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Joan Phipson (1912 - 2003) was born in Warawee, New South Wales, and spent her childhood travelling between Australia, England and India. She was educated at Frensham School, and in 1936 was commissioned by the headmistress, Winifred West, to start the Frensham Press. Their first publication was Frensham student Rosemary Dobson’s poems. Joan Phipson studied journalism, and during the war, worked for Reuters in London. She married a farmer (Colin Fitzhardinge) in 1944, and in the 1960s they moved to a farm, Wongalong, near Mandurama in Australia.


Phipson wrote 30 books, winning the Book of the Year Award of the Children’s Book Council of Australia for Good Luck to the Rider in 1953, winning again with The Family Conspiracy in 1963. Good Luck to the Rider was her first book, written when she was told to rest when pregnant. She wrote the book instead. Her earliest books were adventure stories, but she wrote darker, more complex books later in her career, and her contribution to Australian children’s literature was recognised in 1987 when she was awarded the Dromkeen medal. Nicholas Tucker, in her obituary, said: “Never talking down to her young readers, she preferred instead to travel with them on a voyage of mutual understanding and discovery.”


The bibliography below includes books in which the pony content is fairly minimal. Many thanks to Anne Pickles for sending me this: “
Good luck to the rider is probably the only Joan Phipson book that is really a pony book. There are horses in The Boundary Riders, but they are not the focus of the book and horses are only incidental in her other books dealing with farming families.”


Finding the books: all the books listed below are easy to find. Boundary Riders was published by Puffin in paperback, and is the easiest, and cheapest to find.


Links and sources
Joan Phipson’s obituary in The Independent
Austlit
An article on Joan Phipson
Wikipedia article on Joan Phipson

Many thanks to Danyele Foster for the photograph.


Joan Phipson

It Happened One Summer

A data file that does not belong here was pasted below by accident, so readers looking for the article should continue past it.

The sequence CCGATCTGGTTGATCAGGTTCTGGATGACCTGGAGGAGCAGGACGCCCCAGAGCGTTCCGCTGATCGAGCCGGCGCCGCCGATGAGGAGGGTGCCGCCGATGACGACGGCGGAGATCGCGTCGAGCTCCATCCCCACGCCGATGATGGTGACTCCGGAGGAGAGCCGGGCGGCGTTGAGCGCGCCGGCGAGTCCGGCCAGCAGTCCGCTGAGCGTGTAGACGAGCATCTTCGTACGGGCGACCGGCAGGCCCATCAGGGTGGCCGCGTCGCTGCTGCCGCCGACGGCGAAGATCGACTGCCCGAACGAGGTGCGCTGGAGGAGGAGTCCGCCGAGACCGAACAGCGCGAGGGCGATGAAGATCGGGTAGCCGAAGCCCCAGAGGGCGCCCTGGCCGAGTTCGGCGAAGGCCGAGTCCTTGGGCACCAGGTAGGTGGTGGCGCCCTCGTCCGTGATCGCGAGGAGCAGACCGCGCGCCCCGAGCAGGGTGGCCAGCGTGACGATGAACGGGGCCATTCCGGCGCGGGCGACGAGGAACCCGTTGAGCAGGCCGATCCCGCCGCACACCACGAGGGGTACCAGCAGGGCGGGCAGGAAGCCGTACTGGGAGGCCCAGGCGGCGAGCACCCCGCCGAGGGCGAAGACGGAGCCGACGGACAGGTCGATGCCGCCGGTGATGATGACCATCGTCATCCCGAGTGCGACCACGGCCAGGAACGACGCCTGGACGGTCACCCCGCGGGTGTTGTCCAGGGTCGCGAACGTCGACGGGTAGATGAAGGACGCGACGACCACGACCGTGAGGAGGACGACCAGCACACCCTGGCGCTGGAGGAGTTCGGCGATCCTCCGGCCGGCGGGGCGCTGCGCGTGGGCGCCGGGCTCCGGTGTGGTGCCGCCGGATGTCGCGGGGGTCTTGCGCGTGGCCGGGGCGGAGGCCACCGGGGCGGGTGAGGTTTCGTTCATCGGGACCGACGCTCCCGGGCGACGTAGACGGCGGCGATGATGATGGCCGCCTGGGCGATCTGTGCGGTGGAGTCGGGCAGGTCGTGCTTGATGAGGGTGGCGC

Angus & Robertson, 1957
Hamish Hamilton, Antelope Books, 1964, illus Margaret Horder

Jennifer arrives in Australia from England, and goes to live with her Aunt, Uncle and cousins on
their sheep farm. She learns to ride and becomes useful on the farm: especially when she and
some sheep are threatened with disaster when they are cut off by fire. Jenny however knows a
secret hiding place, and thanks to this she is able to stave off disaster.



Good Luck to the Rider
Angus & Robertson, Sydney, 1953, illus Margaret Horder
Harcourt, Brace & World, New York, 1968, 186 pp.
Pan Macmillan, Sydney, pb, 2001


A story about Australian country life, with country shows, mustering,
camping-out, boarding-school life… Much of the story takes place
on a sheep station.

Bibliography - pony books only

The Family Conspiracy
Angus & Robertson, Sydney, 1962, illus Margaret Horder
Constable & Co, London, 1962
Harcourt, Brace & World, New York, 1964
Kestrel Books, 1974
The Boundary Riders and The Family Conspiracy
Australian Children's Classics Collected Edition
John Ferguson Pty Ltd, Sydney, 1981, 370 pp.






Boundary Riders
Angus & Robertson, Sydney, 1962
Constable & Co, London, 1962
Harcourt, Brace & World, New York, 1963
Puffin, Harmondsworth, pb, 1965, 1983
Kestrel Books, Harmondsworth, 1974

The Boundary Riders and The Family Conspiracy
Australian Children's Classics Collected Editon
John Ferguson Pty Ltd, Sydney, 1981, hb, 370 pp.

Jane, Bobby and Vincent go off to inspect the fences on the far boundary,
but then wander off to inspect a waterfall and get lost.




Six and Silver
Angus & Robertson, Sydney, 1954, illus Margaret Horder
Reprinted 1957
Harcourt Brace Jovanovich, Inc, 1971, 190 pp.  


Five children, and Ted, their guide, go camping in the Karkoo Ranges.
Silver the dog comes to the rescue when disaster happens on Mount
Calca. City girl Tess finds life on the station very strange to her, but
when they go on holiday by the sea, Jack finds it hard to accept his

ignorance of surfing and sailing.


Compilation: The Boundary Riders & The Family Conspiracy
John Ferguson, Sydney, 1981